"My twins just quit one day, and there was nothing I could do to get them to start again," she recalls. "I was terribly sad about it, but I was also so overwhelmed by being a new mother that I didn't know what else to do. My third stopped taking the breast when I had pneumonia and I had a high fever. I was very sick and on antibiotics. I don't know if that's why he stopped nursing, but for some reason he just stopped one day. I often think I could've stopped taking the antibiotics, that maybe that would've brought him back, but eventually I told myself he stopped when he wanted to."
When Szalay gave birth to her fourth child, she took the same child-led approach to breastfeeding as she had with the other three. This time things are different. Her youngest son, now three-and-a-half, is still nursing about three times a day and once at night. Both mama and son are happy with the arrangement.
"Because the twins quitting so young was a disappointment, when my third went to five months I said, 'Wow. This is all bonus,"' Szalay says. "I viewed every extra day as a benefit for me and my child. Now, with this son I continue to say every day is a bonus. I'm very happy with the decision I've made to keep nursing him as long as he wants. Maybe it's partly because he's my last child and it's a way of me hanging on to this part of my life, but when he wants to quit, I'll support his decision."
Before I became a mother, I had no idea that weaning could be a controversial topic, touchy enough that many breastfeeding guides offer only the slimmest advice on how to make it safely through this big transition. (A few books do offer good weaning advice, though, and board-certified lactation consultants can also a great source of information.)
In the not-so-distant past, many doctors and mainstream parenting gurus argued that after the first year or so, breastmilk provided little nutritional benefit for children. In recent years, however, most medical experts have changed their tune, and new research has discovered that breast milk continues to boost the immune systems of kids well into the second year of life, maybe even further.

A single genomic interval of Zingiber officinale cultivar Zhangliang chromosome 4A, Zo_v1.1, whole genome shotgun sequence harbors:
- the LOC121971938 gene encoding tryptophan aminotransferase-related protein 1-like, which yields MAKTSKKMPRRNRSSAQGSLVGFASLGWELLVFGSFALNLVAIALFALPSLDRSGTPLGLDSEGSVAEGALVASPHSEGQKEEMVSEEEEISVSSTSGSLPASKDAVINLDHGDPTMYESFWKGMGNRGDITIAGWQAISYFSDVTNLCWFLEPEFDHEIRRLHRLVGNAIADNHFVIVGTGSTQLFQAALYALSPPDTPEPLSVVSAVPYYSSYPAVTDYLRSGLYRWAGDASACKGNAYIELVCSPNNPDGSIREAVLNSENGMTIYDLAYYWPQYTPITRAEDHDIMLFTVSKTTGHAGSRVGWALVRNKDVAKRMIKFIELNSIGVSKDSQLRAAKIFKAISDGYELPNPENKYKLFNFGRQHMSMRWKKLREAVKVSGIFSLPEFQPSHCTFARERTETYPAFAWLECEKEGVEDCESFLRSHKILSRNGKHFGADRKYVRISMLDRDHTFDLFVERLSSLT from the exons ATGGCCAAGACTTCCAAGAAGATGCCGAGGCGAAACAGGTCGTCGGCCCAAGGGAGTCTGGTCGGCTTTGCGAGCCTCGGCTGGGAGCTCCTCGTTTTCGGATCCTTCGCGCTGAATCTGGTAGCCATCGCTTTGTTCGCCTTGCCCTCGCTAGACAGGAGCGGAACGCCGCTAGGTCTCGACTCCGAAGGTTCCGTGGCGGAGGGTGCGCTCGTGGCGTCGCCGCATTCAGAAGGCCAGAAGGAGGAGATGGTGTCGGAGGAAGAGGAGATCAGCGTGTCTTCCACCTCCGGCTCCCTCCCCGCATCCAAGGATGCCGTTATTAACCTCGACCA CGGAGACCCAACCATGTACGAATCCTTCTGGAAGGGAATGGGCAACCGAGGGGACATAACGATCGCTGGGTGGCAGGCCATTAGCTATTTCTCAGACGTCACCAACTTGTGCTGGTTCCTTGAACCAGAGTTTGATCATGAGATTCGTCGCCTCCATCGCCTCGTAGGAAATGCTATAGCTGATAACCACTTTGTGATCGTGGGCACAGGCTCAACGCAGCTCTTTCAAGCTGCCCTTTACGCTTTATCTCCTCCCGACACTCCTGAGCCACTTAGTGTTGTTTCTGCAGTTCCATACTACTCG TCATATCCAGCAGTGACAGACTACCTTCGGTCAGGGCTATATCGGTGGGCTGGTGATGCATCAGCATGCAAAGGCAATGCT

That's great news, but plenty of mamas who've nursed their babies past the traditional definition of "babyhood" have gotten their share of grief from friends and family who encourage them to stop nursing the minute the sight of a growing (or talking or walking) child at its mother's breast starts to make them feel uneasy.
Szalay tells her clients to ignore the critics and keep on nursing for as long as they -- and their babies -- want. "Breastmilk is the best food for babies," she says. "No matter if you nurse for just a week or for years, breastfeeding provides emotional benefit as well as protection and immunity for your child. No matter what the age of your child, your breastmilk is made specifically for him. Every day your child gets milk from your breast is an amazing bonus for both of you."
Reprinted from: Spilled Milk: Breastfeeding Adventures and Advice from Less-Than-Perfect Moms by Andy Steiner. Copyright © 2005 Andy Steiner. Permission granted by Rodale, Inc., Emmaus, PA 18098. Available wherever books are sold or directly from the publisher by calling (800) 848-4735 or visit their website at www.rodalestore.com.
About the Author:
Andy Steiner, former senior editor at Utne, is a prize-winning writer whose work has appeared in Ms., Glamour, Mademoiselle, Self, and Modern Maturity. She lives in St. Paul, Minnesota. For more information, please visit www.andysteiner.com.